1. Whoever by force or threat, deception or maintaining deception, abuse of authority, trust, dependency relationship, difficult circumstances of another, retaining identity papers or by giving or accepting money or other benefit, recruits, transports, transfers, sells, buys, acts as intermediary in sale, hides or holds another person with intent to exploit such person’s labour, forced labour, commission of offences, prostitution, mendacity, pornography, removal of organs or body parts or service in armed conflicts shall be punished by imprisonment of from three to twelve years.
10. The agreement of persons to be exploited or placed in slavery or servitude referred to in paragraph 1 this Article shall not affect the existence of the criminal offence referred to in paragraphs 1, 2 and 6 of this Article.

Slavery

Constitution of the Republic of Serbia, 2006
Prohibition of slavery, servitude and forced labour
Article 26

No person may be kept in slavery or servitude.
All forms of human trafficking are prohibited.
Forced labour is prohibited. Sexual or financial exploitation of person in unfavourable position shall be deemed forced labour.
Labour or service of persons serving sentence of imprisonment if their labour is based on the principle of voluntarity with financial compensation, labour or service of military persons, nor labour or services during war or state of emergency in accordance with measures prescribed on the declaration of war or state of emergency, shall not be considered forced labour.

International Commitments
National Strategies

National Strategy for Roma Inclusion (2016–2025)

“Aims to improve the status of Roma population in Serbia in education, including preschool inclusion. Seeks to include representatives from Roma communities in policy implementation.”

Anti-Discrimination Strategy and Action Plan (2013–2018)

“Seeks to prevent discrimination and improve the situation of children and ethnic minorities, including Roma, refugees, internally displaced children, and victims of human trafficking and commercial sexual exploitation, including those used in the production of pornography. Between 2015 and 2016, trainings were held for government officials, representatives of the Action Plan, and civil society organizations on activity coordination and implementation.”

Protocol on Rules and Procedures for the Institutions and Organizations Working with Children Involved in Life and Work on the Streets of Belgrade

“Aims to enhance institutional cooperation among the MOI, the Criminal Police Directorate, Communal Police, City Centers for Social Work, the City Secretariat for Education, the City Secretariat for Health, and civil society organizations. Defines street children, worst forms of child labor, useful child work, and child trafficking. Stipulates lead institutions, rules, and procedures for interacting with street children. Save the Children is funding the first round of trainings.”

Development Partnership Framework (2016–2020)

“Government of Serbia and UN strategic planning document for the achievement of the UN’s sustainable development goals, including inclusive education, especially for the most vulnerable, and strengthening social welfare for families.”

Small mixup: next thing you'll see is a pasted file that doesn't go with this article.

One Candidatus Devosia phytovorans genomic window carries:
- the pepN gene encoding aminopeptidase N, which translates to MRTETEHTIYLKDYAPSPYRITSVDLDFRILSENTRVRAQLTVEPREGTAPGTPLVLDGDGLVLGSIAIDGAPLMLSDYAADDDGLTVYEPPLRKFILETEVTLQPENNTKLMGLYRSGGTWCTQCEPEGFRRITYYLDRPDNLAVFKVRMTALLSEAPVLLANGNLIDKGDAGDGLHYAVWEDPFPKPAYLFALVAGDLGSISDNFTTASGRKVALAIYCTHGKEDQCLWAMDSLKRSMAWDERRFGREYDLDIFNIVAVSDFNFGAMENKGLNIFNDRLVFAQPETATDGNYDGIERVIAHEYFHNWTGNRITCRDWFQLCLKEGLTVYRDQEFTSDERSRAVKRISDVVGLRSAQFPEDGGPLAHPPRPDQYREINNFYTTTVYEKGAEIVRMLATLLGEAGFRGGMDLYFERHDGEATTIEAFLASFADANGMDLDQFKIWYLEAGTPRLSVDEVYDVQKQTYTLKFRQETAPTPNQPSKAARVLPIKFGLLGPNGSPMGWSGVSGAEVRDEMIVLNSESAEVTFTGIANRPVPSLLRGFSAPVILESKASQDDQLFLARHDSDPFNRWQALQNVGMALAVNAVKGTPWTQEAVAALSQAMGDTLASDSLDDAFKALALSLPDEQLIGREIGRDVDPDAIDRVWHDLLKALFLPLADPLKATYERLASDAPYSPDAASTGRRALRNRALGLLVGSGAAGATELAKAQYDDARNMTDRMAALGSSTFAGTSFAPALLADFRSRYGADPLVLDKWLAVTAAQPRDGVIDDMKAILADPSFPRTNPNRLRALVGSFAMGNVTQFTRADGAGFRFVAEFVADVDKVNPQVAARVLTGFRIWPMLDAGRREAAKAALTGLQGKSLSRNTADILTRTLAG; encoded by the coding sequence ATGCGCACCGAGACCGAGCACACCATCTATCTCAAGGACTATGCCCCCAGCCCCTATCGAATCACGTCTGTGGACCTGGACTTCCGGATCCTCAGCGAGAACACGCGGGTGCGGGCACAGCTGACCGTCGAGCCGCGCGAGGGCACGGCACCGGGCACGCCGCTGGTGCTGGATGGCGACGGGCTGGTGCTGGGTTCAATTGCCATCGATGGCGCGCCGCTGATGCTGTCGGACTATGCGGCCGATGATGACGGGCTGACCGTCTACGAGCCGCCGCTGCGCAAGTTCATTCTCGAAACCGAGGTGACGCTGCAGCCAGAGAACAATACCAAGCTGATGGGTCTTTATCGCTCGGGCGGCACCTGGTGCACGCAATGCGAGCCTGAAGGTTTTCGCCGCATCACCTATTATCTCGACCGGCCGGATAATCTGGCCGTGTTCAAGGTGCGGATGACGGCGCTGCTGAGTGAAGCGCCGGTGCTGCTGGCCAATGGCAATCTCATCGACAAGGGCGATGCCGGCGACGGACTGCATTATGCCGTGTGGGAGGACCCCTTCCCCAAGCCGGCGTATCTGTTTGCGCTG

International Ratifications

ILO Forced Labour Convention, C029, Ratified 2000

ILO Abolition of Forced Labour Convention, C105, Ratified 2003

ILO Minimum Age Convention, C138, Ratified 2000

ILO Worst Forms of Child Labour Convention, C182, Ratified 2003

Slavery Convention 1926 and amended by the Protocol of 1953, Succession 2001

UN Supplementary Convention on the Abolition of Slavery, Succession 2001

UN Protocol to Prevent, Suppress and Punish Trafficking in Persons, Especially Women and Children (Palermo Protocol), Ratification 2001

UN Convention on the Rights of the Child, Succession 2001

UN Optional Protocol to the Convention on the Rights of the Child: Involvement of Children in Armed Conflict, Ratification 2003

UN Optional Protocol to the Convention on the Rights of the Child: Sale of Children, Child Prostitution and Child Pornography, Ratification 2002

Governments can take action to assist victims and to prevent and end the perpetration of forced labour, modern slavery, human trafficking and child labour. These actions should be considered in wider societal efforts to reduce prevalence and move towards eradication of these forms of exploitation.

Programs and Agencies for Victim Support (Source: U.S. Department of Labor)

Policies for Assistance

Zakon o strancima (Act on foreigners) 2008
Conditions for issuing permissions
Article 28
A foreigner may be granted the permission for temporary residence if he/she furnishes the proof that:

1. He/she has got sufficient financial means to sustain him/her;
2. He/she has got health insurance;
3. His/her reasons for temporary residence are justified and in compliance with the purpose of temporary residence referred to in Article 26, paragraph 1 of the Law.

Fulfillment of the conditions stipulated in paragraph 1, Item 2 hereof shall be specified in more detail in a regulation by the minister competent for interior affairs, with consent from the minister competent for health.

A foreigner shall be denied the permission for temporary residence if any obstacles referred to in Article 11, paragraph 1 of this Law exist.

As an exception to the provisions in paragraphs 1 and 3 hereof, if it is in the interest of a court procedure regarding the criminal act of human trafficking, a foreigner who is the victim of such a criminal act shall be given the permission for temporary residence in the Republic of Serbia, except when obstacles referred to in Article 11, paragraph 1, Items 6 and 8 of this Law exist.